- Avoid slumped sitting
Imagine the cartilage fibres that make up the disc being red, sore and inflamed. If this area is stretched, you can understand why you pain will be worse. Instead, if you need to sit, ensure that your bum is at the back of the chair, your knees are lower than your hips and that your feet are on the ground. It is a good idea to use a support (cushion, rolled up towel or jumper) in your lower back to help prevent a slump.
- Walk little and often
Walking is extremely important with disc related low back pain. Firstly it involves general movement which has been shown to be crucial for disc related low back pain. It also keeps the spine in an extended position and therefore avoids the flexion (bend forward) that disc pain can be aggravated by. You should note that the distance to be walked each time will depend on the individual and the symptoms that they exhibit at the time. Pacing yourself is key. Start with short walks on flat ground. Do not go too far on the first attempt. See how you back pain reacts to the walk and alter the distance / time of your next walk accordingly with your aim being to increase distance / time as your symptoms allow.
- Use heat for pain relief
One of the most painful parts of having disc related low back pain is the associated muscle spasm. Using heat can be an extremely effective method in reducing this muscle spasm and therefore controlling your pain. Use a microwave heat pack, hot water bottle, heat rub or hot shower to apply the heat. Remember “tip 1”!! Do not sit in a slumped posture while you apply heat.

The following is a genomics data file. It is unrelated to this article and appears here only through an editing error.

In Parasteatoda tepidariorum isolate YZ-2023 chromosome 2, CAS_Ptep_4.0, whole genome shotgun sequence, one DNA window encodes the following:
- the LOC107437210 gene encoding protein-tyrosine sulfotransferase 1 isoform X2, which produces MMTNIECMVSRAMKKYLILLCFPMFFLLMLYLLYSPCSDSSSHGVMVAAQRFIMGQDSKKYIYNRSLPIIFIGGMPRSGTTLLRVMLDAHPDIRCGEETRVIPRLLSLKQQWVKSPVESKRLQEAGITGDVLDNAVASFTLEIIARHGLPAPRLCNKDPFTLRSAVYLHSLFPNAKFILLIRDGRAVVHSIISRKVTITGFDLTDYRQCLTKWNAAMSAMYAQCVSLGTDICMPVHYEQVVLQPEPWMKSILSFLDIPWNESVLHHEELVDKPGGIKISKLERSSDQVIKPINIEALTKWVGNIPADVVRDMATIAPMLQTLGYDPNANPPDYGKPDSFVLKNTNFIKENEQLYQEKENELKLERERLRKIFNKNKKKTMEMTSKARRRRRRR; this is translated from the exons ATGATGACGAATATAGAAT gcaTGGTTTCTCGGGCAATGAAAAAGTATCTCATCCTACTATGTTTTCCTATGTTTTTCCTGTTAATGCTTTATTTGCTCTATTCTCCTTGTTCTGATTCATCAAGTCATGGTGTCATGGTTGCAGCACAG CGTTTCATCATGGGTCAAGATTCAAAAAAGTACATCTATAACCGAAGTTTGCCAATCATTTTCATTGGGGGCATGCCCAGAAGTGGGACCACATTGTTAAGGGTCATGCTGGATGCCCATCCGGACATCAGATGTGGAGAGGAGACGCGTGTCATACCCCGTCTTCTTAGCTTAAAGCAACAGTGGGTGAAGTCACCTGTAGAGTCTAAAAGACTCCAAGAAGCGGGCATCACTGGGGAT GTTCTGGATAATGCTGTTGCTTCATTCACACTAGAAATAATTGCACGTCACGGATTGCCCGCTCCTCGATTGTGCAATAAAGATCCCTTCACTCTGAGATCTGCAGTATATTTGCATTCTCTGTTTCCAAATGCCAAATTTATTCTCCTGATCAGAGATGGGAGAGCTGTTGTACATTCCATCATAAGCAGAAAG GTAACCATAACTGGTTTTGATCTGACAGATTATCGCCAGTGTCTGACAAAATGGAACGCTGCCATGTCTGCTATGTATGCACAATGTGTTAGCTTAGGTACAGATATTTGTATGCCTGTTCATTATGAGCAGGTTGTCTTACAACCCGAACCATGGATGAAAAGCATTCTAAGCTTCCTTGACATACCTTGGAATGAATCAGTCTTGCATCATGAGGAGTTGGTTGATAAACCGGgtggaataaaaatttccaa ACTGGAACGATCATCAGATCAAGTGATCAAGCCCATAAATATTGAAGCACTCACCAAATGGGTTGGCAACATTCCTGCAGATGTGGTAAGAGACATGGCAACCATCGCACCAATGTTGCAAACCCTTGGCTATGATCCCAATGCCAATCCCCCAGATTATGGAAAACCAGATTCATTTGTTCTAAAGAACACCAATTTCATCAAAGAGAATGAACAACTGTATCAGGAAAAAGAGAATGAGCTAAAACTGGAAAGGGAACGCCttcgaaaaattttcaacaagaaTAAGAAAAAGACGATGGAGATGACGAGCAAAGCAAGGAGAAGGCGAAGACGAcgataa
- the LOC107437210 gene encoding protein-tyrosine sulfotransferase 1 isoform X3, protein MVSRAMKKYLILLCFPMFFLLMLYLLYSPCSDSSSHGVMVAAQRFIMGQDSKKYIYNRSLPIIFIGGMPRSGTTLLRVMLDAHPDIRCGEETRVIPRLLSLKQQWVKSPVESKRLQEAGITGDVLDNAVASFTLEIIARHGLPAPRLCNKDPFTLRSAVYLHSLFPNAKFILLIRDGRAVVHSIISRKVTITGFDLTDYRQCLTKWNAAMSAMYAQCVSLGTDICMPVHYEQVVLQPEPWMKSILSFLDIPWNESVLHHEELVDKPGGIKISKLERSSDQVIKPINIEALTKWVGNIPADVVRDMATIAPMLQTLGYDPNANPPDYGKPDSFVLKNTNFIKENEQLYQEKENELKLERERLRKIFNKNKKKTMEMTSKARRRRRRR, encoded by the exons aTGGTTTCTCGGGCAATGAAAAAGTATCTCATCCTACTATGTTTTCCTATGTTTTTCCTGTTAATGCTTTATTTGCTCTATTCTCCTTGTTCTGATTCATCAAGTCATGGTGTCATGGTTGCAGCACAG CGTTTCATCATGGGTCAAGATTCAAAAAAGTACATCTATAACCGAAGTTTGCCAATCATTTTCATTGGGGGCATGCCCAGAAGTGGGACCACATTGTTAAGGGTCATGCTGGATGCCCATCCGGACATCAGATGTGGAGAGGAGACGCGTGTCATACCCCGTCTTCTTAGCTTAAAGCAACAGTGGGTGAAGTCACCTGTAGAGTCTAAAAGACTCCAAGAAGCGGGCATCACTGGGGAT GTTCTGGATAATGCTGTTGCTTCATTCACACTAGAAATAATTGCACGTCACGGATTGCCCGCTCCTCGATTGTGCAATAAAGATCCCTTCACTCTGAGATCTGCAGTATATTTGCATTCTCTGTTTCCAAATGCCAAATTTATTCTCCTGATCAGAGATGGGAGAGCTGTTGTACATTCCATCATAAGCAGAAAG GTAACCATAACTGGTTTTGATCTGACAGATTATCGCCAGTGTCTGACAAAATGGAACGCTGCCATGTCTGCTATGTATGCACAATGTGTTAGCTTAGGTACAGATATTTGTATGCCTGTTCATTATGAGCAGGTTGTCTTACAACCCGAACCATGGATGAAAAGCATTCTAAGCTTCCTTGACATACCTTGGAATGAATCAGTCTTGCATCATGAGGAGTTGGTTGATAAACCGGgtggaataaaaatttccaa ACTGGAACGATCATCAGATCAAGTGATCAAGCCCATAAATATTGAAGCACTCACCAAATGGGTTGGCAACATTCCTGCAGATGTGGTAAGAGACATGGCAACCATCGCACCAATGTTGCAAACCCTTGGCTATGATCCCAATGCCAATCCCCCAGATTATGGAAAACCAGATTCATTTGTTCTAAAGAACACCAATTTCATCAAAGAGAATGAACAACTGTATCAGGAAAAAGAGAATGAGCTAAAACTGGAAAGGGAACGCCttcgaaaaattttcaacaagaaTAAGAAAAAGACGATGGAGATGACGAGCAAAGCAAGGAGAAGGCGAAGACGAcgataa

- Lie on your front
Lying on your front while leaning on your elbows helps reduce the pressure on the back of the disc by putting your body in an extended position. This may be acutely sore if the disc is bulging as extension can nip the back of the disc between the vertebrae. If you are unable to lean on the elbows, you could try simply lying on your front for a while and slowly increase the extension as pain allows by putting pillows under your chest.
- Do not have a hot bath
Sitting in a hot bath may feel good as the heat helps reduce any muscle spasm. However, the slumped position of a bath will add undue stress to the disc in the low back and once you get out, pain could return and even be worse than before. Instead, follow “tip 3” for heated pain relief.